• Organization of Children’s Day (August) together with the school and community people
  • Native People’s Party (October)
  • Collection of warm clothes and blankets for the cold months and baby clothes for several teenage mothers.

In general the community feels integrated and committed with the Project. The people show more acceptance and response to some activities than to others, that is why we insist and try to motivate them constantly; we also try to spread the knowledge of what is done in the neighbourhood. (This takes quite a lot of time but it is worth doing. Some volunteers work in this activity). They are interested in getting sewing machines for the sewing workshops; we are trying to get this, but it is not easy. The person who promised them is a private donor. This same donor also said he would provide ‘copa de leche’ (Milk for the schools). This person is a lawyer called Guillermo Grisolia, he is the Director of the Mutual de Ayuda Familiar Cristiana de Rosario (Christian Family Cooperative of Rosario). I think that we are in a good path but we are waiting to see if we can get a more concrete answer for 2011.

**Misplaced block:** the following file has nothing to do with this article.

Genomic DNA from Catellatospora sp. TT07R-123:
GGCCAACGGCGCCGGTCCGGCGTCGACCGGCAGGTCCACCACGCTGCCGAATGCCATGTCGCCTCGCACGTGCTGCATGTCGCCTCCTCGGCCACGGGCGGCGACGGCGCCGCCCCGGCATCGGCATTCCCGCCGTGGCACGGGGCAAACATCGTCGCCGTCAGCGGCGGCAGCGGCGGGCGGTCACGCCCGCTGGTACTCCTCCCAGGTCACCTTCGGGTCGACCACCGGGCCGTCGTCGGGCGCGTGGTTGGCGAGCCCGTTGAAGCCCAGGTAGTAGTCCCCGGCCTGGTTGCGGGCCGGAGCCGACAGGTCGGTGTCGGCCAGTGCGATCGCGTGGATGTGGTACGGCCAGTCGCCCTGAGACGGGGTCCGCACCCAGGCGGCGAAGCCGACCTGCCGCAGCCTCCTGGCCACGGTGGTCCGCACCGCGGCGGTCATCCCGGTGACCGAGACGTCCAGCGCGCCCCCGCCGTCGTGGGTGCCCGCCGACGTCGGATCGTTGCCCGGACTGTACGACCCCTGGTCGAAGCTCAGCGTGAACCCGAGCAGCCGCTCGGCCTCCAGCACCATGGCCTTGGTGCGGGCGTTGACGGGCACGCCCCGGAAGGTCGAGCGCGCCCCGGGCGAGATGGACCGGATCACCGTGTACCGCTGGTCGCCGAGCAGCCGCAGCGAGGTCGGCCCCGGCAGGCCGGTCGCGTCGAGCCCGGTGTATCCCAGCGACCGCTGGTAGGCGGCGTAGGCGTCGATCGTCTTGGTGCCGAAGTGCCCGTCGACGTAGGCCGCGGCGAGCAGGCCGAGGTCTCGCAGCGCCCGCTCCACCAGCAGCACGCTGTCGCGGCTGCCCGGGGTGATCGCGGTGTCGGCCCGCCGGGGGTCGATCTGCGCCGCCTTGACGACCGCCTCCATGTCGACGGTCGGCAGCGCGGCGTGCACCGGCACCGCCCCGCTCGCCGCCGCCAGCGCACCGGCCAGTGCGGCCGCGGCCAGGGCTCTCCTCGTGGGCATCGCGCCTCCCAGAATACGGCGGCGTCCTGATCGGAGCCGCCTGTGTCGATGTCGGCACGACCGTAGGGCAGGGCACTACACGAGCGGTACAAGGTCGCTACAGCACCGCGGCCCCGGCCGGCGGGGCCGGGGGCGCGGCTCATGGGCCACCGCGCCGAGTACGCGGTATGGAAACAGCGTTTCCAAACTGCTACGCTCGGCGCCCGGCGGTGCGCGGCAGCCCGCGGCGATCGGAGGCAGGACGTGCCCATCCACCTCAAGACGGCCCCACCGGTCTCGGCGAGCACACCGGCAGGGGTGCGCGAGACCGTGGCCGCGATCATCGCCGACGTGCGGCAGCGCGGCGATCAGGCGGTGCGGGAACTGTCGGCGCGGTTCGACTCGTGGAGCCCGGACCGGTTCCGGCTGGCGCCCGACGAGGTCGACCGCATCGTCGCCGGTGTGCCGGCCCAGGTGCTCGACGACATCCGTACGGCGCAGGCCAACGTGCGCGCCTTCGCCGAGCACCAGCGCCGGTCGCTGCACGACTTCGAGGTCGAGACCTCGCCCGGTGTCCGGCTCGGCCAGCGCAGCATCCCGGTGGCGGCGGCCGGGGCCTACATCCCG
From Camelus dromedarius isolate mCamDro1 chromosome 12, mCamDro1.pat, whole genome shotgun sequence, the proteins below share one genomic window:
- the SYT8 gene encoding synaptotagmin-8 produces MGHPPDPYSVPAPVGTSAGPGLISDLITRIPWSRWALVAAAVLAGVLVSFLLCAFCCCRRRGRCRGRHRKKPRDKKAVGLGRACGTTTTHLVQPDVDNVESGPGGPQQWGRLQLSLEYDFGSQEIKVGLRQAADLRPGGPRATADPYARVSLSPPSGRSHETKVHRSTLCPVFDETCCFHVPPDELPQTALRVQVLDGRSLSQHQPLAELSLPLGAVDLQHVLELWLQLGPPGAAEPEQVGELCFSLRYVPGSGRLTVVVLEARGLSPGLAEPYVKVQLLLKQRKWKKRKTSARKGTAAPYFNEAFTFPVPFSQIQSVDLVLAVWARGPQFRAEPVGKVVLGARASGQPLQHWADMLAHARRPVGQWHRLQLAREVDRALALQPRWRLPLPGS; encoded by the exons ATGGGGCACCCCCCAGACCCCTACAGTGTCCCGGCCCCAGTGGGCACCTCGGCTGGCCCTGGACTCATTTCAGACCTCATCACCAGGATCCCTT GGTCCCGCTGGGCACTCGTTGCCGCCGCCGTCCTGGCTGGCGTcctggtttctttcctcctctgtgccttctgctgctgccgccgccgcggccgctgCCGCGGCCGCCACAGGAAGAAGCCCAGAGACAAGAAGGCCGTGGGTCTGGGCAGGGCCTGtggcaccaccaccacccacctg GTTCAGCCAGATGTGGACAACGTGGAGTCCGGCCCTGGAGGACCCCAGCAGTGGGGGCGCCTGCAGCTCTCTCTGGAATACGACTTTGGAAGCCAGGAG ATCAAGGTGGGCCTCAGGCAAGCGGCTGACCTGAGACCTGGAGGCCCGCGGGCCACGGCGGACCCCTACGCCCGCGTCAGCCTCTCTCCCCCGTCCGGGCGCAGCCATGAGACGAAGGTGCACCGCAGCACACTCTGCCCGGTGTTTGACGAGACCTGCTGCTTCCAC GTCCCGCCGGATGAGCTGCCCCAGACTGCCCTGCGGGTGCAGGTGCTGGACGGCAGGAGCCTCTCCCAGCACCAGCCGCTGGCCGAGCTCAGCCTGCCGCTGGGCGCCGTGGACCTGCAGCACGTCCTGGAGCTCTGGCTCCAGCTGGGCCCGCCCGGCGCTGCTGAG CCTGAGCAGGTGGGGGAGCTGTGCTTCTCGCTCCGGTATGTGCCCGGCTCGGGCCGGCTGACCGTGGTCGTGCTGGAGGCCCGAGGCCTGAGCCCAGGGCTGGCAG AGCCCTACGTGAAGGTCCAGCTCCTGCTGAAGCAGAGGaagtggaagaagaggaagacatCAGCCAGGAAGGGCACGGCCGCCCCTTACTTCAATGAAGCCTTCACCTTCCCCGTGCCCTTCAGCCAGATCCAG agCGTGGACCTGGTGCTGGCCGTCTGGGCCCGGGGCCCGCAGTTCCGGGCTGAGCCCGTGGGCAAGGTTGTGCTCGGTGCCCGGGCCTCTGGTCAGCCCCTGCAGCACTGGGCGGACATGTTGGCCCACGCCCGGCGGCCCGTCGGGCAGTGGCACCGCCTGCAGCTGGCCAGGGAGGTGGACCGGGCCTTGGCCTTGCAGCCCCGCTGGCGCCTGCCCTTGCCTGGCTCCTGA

We also are working together with a group of Toba women, who are quite well organized and are working at a municipal level to obtain recognition of Native People’s rights. They have a great push and have several contacts.

We have also had several meetings with volunteers evaluating and listening their proposals and difficulties; we try to push them to continue with their commitment.

This month we met three young people who have a music band, who sing in different bars in Rosario; they sing folklore music and music of the Native People, some of those songs are in their own dialect. It’s very nice to listen to them. They have offered to work with us and I think we are opening a good opportunity for the young. They are well known in the community because one of them lives there and the other is working in a community building plan that is under construction in the neighbourhood.